Wednesday, July 23, 2014

Alone and in groups

I have been reading Stephen Greenblatt's Pulitzer Prize-winning, The Swerve: How the World Became Modern" recently. My mother passed in on to me. It's an interesting book about how the rediscovery of Greek and Roman texts, specifically Lucretius' "On the Nature of Things," changed the course of history and thought. I'm still in it, but I came across this bit here (reproduced in gotoreads, which makes me wonder if this is like a torrent site for books, so hopefully not breaking any laws here)

Ancient Greeks and Romans did not share our idealization of isolated geniuses, working alone to think through the knottiest problems. Such scenes—Descartes in his secret retreat, calling everything into question, or the excommunicated Spinoza quietly reasoning to himself while grinding lenses—would eventually become our dominant emblem of the life of the mind. But this vision of proper intellectual pursuits rested on a profound shift in cultural prestige, one that began with the early Christian hermits who deliberately withdrew from whatever it was that pagans valued: St. Anthony (250–356) in the desert or St. Symeon Stylites (390–459) perched on his column. Such figures, modern scholars have shown, characteristically had in fact bands of followers, and though they lived apart, they often played a significant role in the life of large communities. But the dominant cultural image that they fashioned—or that came to be fashioned around them—was of radical isolation.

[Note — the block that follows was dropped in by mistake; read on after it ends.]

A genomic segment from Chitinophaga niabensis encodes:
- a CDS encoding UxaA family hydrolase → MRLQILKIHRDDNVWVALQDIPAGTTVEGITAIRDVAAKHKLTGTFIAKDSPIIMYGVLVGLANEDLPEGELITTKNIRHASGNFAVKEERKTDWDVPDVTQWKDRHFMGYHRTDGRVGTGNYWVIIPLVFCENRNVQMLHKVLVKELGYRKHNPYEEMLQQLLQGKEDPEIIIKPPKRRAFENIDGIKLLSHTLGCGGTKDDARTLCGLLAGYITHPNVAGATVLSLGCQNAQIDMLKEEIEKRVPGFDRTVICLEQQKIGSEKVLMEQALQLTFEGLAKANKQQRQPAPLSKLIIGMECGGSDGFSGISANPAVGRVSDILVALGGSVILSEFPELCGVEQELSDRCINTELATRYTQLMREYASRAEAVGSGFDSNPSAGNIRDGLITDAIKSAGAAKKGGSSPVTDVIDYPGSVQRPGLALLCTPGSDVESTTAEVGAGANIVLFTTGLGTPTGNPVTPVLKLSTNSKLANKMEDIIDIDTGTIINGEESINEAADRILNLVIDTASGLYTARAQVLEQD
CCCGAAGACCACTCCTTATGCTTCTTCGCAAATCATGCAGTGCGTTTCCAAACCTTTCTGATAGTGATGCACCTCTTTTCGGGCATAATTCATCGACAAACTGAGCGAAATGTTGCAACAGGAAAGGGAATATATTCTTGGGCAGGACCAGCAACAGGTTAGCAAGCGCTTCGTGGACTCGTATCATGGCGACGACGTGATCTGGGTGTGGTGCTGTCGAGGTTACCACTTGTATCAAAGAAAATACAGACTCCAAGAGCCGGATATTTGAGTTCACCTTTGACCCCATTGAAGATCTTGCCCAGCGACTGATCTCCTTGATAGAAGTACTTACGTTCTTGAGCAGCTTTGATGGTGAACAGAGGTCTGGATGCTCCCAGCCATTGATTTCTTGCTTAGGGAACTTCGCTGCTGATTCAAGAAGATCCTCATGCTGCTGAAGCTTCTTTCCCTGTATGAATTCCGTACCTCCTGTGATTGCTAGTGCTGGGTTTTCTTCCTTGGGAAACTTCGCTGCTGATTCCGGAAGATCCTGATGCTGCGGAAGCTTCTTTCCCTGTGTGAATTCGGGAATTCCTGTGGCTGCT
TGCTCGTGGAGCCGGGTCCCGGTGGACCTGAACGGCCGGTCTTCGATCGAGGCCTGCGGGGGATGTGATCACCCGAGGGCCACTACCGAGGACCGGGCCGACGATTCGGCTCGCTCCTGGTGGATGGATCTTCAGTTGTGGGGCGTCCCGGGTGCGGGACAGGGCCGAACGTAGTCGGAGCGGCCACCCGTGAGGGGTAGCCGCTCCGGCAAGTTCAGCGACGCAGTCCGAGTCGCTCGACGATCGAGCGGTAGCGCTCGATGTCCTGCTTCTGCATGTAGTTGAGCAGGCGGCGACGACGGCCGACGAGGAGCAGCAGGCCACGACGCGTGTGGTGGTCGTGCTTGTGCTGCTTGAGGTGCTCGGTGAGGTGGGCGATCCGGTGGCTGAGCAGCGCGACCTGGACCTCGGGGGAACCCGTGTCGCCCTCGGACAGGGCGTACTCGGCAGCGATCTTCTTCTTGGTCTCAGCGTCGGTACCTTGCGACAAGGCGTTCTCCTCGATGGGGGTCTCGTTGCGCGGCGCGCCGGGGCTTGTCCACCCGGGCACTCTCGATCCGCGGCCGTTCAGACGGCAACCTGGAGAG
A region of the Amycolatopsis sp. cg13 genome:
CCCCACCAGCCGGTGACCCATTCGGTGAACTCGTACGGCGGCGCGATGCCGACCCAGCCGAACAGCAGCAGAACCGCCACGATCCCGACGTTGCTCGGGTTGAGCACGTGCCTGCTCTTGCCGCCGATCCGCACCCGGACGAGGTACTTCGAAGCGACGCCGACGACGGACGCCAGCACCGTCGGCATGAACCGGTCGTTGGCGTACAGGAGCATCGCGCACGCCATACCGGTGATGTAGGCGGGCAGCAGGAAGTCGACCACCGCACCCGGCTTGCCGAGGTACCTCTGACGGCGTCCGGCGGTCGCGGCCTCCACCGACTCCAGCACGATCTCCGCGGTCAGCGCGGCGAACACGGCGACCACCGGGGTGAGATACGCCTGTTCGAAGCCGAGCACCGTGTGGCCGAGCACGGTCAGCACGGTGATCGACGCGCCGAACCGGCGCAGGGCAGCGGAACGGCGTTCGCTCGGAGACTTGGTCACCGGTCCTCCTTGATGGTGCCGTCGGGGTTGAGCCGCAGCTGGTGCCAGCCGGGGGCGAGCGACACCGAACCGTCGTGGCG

It's interesting how the religious thought or idea actually changed what we valued in thought, also possibly creating a world of saints, solo inspiration, and eventually the tortured creative genius. It's an interesting lineage to think about.  Also interesting to note that when you look at our own history, rather than the lore of the individualist that we love to tell, most all discoveries and thought were created out of group development.  There's an interesting history book about the enlightenment and coffee houses, and how the greatest thinkers of the 18th century all knew each other and bounced ideas off of each other, though they were in different disciplines. Of course I can't recall the title.  We may arrive and leave alone, but in between its clear we are shaped by our time and those around us.  I like the idea that we work through things together.  So much less pressure. 

Speaking of pressure, I have a pinched nerve in my neck that's traveling down to my fingers, making writing somewhat challenging.  I will persevere, but I've not been spending much time doing it as it feels like a funny bone has been hit up and down my arm.  It's lessening.  And sometimes you just gotta go ahead and type even when you have a numb finger.  

Suffering for art. That's another trope for another time.

No comments: